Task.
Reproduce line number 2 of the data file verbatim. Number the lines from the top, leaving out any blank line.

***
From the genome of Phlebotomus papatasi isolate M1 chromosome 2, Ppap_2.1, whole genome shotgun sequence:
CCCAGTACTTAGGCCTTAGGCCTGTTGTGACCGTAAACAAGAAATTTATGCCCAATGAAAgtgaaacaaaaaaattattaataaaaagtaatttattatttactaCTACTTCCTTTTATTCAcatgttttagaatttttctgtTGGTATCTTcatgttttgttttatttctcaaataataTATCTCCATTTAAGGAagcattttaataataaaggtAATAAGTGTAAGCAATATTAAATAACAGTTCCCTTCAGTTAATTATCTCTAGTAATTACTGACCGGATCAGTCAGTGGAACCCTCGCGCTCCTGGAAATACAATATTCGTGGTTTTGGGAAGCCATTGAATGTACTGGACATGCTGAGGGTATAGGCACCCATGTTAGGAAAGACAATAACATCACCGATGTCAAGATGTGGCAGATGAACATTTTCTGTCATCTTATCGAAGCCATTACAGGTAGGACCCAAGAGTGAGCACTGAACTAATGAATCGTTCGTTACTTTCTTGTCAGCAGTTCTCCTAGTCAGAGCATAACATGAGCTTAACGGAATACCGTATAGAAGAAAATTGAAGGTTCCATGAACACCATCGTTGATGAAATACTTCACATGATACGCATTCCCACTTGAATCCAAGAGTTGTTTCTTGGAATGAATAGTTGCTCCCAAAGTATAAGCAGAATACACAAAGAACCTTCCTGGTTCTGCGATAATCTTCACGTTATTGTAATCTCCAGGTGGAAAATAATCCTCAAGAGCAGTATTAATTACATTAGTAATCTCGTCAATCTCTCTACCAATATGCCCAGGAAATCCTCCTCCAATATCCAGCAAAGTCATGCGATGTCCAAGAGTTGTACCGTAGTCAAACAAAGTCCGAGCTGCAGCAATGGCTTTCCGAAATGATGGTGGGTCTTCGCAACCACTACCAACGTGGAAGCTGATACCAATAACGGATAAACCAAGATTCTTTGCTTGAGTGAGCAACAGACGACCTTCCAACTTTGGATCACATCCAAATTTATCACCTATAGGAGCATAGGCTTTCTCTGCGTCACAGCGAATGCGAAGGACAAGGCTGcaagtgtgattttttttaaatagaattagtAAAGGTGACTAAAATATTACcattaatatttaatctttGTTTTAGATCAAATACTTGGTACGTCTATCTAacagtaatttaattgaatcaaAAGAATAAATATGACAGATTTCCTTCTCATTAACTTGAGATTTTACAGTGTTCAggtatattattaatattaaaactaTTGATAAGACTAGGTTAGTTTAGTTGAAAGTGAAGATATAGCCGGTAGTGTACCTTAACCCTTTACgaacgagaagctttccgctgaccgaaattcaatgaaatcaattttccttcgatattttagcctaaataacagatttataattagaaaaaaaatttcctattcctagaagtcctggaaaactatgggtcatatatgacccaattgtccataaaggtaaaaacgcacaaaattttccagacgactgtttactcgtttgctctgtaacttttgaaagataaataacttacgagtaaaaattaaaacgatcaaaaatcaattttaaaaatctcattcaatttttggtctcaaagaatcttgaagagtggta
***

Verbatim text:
CCCAGTACTTAGGCCTTAGGCCTGTTGTGACCGTAAACAAGAAATTTATGCCCAATGAAAgtgaaacaaaaaaattattaataaaaagtaatttattatttactaCTACTTCCTTTTATTCAcatgttttagaatttttctgtTGGTATCTTcatgttttgttttatttctcaaataataTATCTCCATTTAAGGAagcattttaataataaaggtAATAAGTGTAAGCAATATTAAATAACAGTTCCCTTCAGTTAATTATCTCTAGTAATTACTGACCGGATCAGTCAGTGGAACCCTCGCGCTCCTGGAAATACAATATTCGTGGTTTTGGGAAGCCATTGAATGTACTGGACATGCTGAGGGTATAGGCACCCATGTTAGGAAAGACAATAACATCACCGATGTCAAGATGTGGCAGATGAACATTTTCTGTCATCTTATCGAAGCCATTACAGGTAGGACCCAAGAGTGAGCACTGAACTAATGAATCGTTCGTTACTTTCTTGTCAGCAGTTCTCCTAGTCAGAGCATAACATGAGCTTAACGGAATACCGTATAGAAGAAAATTGAAGGTTCCATGAACACCATCGTTGATGAAATACTTCACATGATACGCATTCCCACTTGAATCCAAGAGTTGTTTCTTGGAATGAATAGTTGCTCCCAAAGTATAAGCAGAATACACAAAGAACCTTCCTGGTTCTGCGATAATCTTCACGTTATTGTAATCTCCAGGTGGAAAATAATCCTCAAGAGCAGTATTAATTACATTAGTAATCTCGTCAATCTCTCTACCAATATGCCCAGGAAATCCTCCTCCAATATCCAGCAAAGTCATGCGATGTCCAAGAGTTGTACCGTAGTCAAACAAAGTCCGAGCTGCAGCAATGGCTTTCCGAAATGATGGTGGGTCTTCGCAACCACTACCAACGTGGAAGCTGATACCAATAACGGATAAACCAAGATTCTTTGCTTGAGTGAGCAACAGACGACCTTCCAACTTTGGATCACATCCAAATTTATCACCTATAGGAGCATAGGCTTTCTCTGCGTCACAGCGAATGCGAAGGACAAGGCTGcaagtgtgattttttttaaatagaattagtAAAGGTGACTAAAATATTACcattaatatttaatctttGTTTTAGATCAAATACTTGGTACGTCTATCTAacagtaatttaattgaatcaaAAGAATAAATATGACAGATTTCCTTCTCATTAACTTGAGATTTTACAGTGTTCAggtatattattaatattaaaactaTTGATAAGACTAGGTTAGTTTAGTTGAAAGTGAAGATATAGCCGGTAGTGTACCTTAACCCTTTACgaacgagaagctttccgctgaccgaaattcaatgaaatcaattttccttcgatattttagcctaaataacagatttataattagaaaaaaaatttcctattcctagaagtcctggaaaactatgggtcatatatgacccaattgtccataaaggtaaaaacgcacaaaattttccagacgactgtttactcgtttgctctgtaacttttgaaagataaataacttacgagtaaaaattaaaacgatcaaaaatcaattttaaaaatctcattcaatttttggtctcaaagaatcttgaagagtggta